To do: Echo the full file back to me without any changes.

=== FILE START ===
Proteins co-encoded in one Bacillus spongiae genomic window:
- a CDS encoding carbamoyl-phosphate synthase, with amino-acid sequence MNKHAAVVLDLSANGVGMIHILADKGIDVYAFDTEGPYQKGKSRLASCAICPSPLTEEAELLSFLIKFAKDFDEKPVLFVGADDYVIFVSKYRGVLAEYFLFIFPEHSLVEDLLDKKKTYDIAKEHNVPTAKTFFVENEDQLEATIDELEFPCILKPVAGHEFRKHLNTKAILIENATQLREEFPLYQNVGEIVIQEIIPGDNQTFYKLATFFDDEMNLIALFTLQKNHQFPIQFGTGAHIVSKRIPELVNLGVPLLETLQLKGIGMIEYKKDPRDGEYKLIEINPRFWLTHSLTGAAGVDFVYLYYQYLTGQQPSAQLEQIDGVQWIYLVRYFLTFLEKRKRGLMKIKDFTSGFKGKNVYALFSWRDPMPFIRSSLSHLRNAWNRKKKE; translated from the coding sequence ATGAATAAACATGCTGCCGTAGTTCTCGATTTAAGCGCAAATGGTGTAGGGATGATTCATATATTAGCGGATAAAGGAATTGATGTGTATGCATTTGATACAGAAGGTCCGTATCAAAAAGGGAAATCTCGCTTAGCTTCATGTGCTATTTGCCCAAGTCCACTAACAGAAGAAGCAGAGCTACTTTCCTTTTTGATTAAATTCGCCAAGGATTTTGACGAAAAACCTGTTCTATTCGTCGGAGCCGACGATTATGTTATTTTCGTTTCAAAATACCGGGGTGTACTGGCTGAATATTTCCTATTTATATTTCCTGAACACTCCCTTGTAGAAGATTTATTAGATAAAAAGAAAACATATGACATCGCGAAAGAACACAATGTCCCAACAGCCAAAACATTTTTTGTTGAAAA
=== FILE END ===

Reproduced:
Proteins co-encoded in one Bacillus spongiae genomic window:
- a CDS encoding carbamoyl-phosphate synthase, with amino-acid sequence MNKHAAVVLDLSANGVGMIHILADKGIDVYAFDTEGPYQKGKSRLASCAICPSPLTEEAELLSFLIKFAKDFDEKPVLFVGADDYVIFVSKYRGVLAEYFLFIFPEHSLVEDLLDKKKTYDIAKEHNVPTAKTFFVENEDQLEATIDELEFPCILKPVAGHEFRKHLNTKAILIENATQLREEFPLYQNVGEIVIQEIIPGDNQTFYKLATFFDDEMNLIALFTLQKNHQFPIQFGTGAHIVSKRIPELVNLGVPLLETLQLKGIGMIEYKKDPRDGEYKLIEINPRFWLTHSLTGAAGVDFVYLYYQYLTGQQPSAQLEQIDGVQWIYLVRYFLTFLEKRKRGLMKIKDFTSGFKGKNVYALFSWRDPMPFIRSSLSHLRNAWNRKKKE; translated from the coding sequence ATGAATAAACATGCTGCCGTAGTTCTCGATTTAAGCGCAAATGGTGTAGGGATGATTCATATATTAGCGGATAAAGGAATTGATGTGTATGCATTTGATACAGAAGGTCCGTATCAAAAAGGGAAATCTCGCTTAGCTTCATGTGCTATTTGCCCAAGTCCACTAACAGAAGAAGCAGAGCTACTTTCCTTTTTGATTAAATTCGCCAAGGATTTTGACGAAAAACCTGTTCTATTCGTCGGAGCCGACGATTATGTTATTTTCGTTTCAAAATACCGGGGTGTACTGGCTGAATATTTCCTATTTATATTTCCTGAACACTCCCTTGTAGAAGATTTATTAGATAAAAAGAAAACATATGACATCGCGAAAGAACACAATGTCCCAACAGCCAAAACATTTTTTGTTGAAAA